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ergonomic mouse

How does an ergonomic mouse help reduce strain?

Not just for those already experiencing wrist or arm strain, everyone can use an ergonomic mouse as a comfortable way of navigating around your computer screen.

What is a mouse used for?

A computer mouse is a handheld pointing device placed on a flat surface to move a cursor around a computer screen for easy navigation or design work around the screen.

History of the mouse

The earliest mouse appeared in 1968 and invented by American engineer Douglas Engelbart. The original designs had a cord connecting the mouse to the computer, and had a resemblance to the rodents’ tail, hence the name. The mouse was developed for consumer use and by the late 1970’s and early 80’s many computers including Xerox, Apple Macintosh and Microsoft were sold with a mouse.

By the early 1990’s it was clear that revisions were needed in the design. Little had really changed since the earliest 1960’s models and repetitive usage was causing pain, discomfort and even injury to users. Jack Lo’s ergonomic invention and patent was the first upright mouse designed for the arm to be situated in a handshake position, reducing strain, wrist joint pain and tightness in the forearm. The vertical ergonomic mouse shifts the position of the hand and helps to prevent pain in the shoulders, lower arms, and hands.

Conditions caused by improper mouse use

Carpal Tunnel Syndrome

Causes tingling and numbing of the hand and fingers due to compression of the median nerve. It is often caused by repetitive movements.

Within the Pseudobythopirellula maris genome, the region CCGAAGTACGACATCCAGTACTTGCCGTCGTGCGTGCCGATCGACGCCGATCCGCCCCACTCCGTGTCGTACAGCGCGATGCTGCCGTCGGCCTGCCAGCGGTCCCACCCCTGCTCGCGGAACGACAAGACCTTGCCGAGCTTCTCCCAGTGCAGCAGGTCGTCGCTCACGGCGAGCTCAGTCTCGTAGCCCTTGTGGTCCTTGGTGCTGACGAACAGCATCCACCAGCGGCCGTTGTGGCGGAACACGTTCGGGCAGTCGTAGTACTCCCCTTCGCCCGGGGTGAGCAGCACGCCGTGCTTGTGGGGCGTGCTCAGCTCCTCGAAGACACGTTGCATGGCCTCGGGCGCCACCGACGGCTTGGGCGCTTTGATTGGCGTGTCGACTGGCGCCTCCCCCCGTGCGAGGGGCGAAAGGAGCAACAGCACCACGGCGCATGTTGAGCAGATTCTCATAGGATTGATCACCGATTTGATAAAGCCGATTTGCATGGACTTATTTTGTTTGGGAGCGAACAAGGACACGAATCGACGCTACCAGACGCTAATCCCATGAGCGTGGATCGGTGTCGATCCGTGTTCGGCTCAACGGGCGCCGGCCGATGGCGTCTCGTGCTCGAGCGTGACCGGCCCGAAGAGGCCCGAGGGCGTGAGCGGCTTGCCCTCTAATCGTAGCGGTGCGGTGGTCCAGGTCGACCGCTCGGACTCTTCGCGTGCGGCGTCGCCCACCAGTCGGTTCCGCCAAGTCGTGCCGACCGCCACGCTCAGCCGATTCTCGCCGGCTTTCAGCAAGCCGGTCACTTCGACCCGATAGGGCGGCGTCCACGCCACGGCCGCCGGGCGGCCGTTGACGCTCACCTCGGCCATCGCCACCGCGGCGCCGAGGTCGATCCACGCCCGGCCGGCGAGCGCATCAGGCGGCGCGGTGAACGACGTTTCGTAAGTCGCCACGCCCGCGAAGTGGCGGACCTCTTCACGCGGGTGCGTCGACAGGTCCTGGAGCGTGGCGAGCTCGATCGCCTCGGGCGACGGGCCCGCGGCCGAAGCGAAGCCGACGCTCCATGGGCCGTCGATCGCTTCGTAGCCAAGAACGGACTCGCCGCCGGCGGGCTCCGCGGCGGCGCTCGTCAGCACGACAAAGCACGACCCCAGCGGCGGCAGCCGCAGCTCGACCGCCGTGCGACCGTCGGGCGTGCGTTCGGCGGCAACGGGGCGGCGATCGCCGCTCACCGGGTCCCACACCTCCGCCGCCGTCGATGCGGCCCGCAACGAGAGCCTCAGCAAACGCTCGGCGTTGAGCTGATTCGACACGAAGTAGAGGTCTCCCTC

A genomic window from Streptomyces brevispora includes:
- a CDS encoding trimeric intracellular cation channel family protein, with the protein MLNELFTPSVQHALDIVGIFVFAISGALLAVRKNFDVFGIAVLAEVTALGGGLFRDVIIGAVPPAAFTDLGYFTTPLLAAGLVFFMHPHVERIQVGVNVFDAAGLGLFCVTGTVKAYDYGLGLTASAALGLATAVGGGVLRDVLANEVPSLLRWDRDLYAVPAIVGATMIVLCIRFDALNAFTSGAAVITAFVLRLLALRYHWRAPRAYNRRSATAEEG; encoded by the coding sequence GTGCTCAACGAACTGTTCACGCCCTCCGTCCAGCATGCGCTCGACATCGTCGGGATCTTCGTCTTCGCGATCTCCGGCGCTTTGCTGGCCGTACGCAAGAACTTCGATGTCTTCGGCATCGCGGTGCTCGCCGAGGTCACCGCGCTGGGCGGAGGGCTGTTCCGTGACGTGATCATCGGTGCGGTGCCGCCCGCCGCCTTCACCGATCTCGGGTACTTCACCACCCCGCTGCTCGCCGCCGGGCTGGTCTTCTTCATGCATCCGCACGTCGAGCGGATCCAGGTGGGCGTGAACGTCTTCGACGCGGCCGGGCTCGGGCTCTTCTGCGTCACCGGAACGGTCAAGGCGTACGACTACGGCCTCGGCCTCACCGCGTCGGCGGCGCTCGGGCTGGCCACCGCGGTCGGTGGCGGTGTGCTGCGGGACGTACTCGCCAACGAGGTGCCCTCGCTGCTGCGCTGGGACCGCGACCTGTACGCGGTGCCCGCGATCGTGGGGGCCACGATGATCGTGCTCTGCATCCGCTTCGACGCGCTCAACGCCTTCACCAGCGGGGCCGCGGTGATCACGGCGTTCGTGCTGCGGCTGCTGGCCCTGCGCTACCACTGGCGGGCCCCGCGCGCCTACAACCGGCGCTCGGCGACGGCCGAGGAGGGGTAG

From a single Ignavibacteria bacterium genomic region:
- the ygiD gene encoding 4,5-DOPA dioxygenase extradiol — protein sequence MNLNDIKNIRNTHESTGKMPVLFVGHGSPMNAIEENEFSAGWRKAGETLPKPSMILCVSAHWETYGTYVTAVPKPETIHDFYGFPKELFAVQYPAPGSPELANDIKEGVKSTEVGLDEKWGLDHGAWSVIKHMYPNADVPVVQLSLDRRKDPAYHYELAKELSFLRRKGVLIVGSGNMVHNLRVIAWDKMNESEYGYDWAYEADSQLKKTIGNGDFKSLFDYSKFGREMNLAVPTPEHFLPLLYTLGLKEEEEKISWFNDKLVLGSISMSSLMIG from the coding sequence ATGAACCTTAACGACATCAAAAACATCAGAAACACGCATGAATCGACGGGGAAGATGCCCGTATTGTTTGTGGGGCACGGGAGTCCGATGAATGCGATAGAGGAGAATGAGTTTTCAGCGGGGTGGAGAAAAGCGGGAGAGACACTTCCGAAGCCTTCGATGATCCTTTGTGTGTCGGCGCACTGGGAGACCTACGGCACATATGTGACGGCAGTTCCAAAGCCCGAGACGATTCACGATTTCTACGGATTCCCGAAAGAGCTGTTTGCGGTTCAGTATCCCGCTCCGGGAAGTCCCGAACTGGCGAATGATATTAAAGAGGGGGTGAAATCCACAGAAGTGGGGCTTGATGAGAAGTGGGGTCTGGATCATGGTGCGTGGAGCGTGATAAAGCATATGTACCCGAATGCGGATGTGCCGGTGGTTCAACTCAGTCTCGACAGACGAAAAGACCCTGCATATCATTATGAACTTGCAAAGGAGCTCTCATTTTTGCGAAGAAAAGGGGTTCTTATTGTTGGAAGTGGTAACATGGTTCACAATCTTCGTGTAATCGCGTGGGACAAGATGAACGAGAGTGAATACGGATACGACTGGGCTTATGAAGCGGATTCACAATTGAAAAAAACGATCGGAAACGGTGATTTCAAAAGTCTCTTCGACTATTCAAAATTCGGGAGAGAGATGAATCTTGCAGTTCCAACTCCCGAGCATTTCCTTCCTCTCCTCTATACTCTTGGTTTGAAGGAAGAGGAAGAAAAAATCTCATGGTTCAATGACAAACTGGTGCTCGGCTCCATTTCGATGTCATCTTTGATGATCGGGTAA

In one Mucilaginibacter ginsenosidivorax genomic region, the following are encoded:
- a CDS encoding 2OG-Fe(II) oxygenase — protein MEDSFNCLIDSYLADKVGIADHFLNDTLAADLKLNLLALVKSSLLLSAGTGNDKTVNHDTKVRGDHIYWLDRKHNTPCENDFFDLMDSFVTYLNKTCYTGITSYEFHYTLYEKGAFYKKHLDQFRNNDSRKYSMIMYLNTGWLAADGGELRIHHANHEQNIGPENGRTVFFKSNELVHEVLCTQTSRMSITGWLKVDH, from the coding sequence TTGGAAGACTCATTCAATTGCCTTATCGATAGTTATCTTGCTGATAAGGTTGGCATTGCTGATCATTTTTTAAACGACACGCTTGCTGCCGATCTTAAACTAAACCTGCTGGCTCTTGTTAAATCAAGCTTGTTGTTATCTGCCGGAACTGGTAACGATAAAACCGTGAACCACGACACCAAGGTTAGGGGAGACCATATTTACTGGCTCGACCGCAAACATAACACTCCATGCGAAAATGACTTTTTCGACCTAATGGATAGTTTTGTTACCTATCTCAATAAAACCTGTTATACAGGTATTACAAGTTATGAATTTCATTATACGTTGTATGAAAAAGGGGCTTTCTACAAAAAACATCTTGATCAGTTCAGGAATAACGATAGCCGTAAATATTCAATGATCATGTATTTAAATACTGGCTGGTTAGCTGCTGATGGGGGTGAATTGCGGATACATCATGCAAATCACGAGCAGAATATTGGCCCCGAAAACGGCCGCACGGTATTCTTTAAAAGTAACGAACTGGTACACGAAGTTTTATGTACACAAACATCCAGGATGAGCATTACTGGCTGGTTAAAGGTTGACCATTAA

Repetitive Strain Injury (RSI)

Is associated with pain and impairment of the tendon and muscles in the wrist due to repetitive movements.

Mouse Arm Syndrome

Affects muscles in the hands and forearms. Tingling, aches, pain, stiffness and loss of flexibility.

Types of ergonomic mouse to reduce strain

Vertical Mouse

A vertical mouse is simply a conventional mouse turned 90 degrees so no twisting of the arm and less bend in the wrist. It can take a bit of getting used to, especially when trying to click on smaller icons, but offers comfortable repetitive use.

Roll Bar Mouse

Avoids shifting your hand to the side of your PC every time you use your mouse. A roll bar mouse sits in front of your keyboard to help keep your arms and hands in a more natural position. Many have built-in arm rests for enhanced comfort and acts as a more comfortable way of using the pad on your laptop.

Trackball Mouse

With side mounted buttons to help prevent hand cramps, the trackball mouse features a large ball for moving the cursor with your thumb, making manoeuvring comfortable for your hand. These mice only require a small surface area so ideal for travelling on planes or trains.

How to choose the right ergonomic mouse for you

  • Consider how much you use the mouse each day. Think about what part of yours of your hand, wrist or arm are experiencing pain. If you have wrist pain, a vertical mouse will be good for you.
  • If you are struggling with shoulder pain, a trackball might be the best solution.
  • Consider whether the mouse is suitable for left handers, some models are ambidextrous

Use other ergonomic accessories

Whilst an ergonomic mouse is not a magic cure for discomfort in your arm, shoulder or wrist, it can help ease your body into a more natural position. Don’t forget other accessories that could help, such as a wrist rest and gel mouse pad, ergonomic keyboard and ergonomic foot rests. Ensure your desk is set up correctly by carrying out a Display Screen Assessment and seek out products to help you stay comfortable whilst working at a desk. If you need advice as to which ergonomic mouse is best for you, contact our friendly team for a discussion. We will guide you through the range of ergonomic products available from our extensive range.

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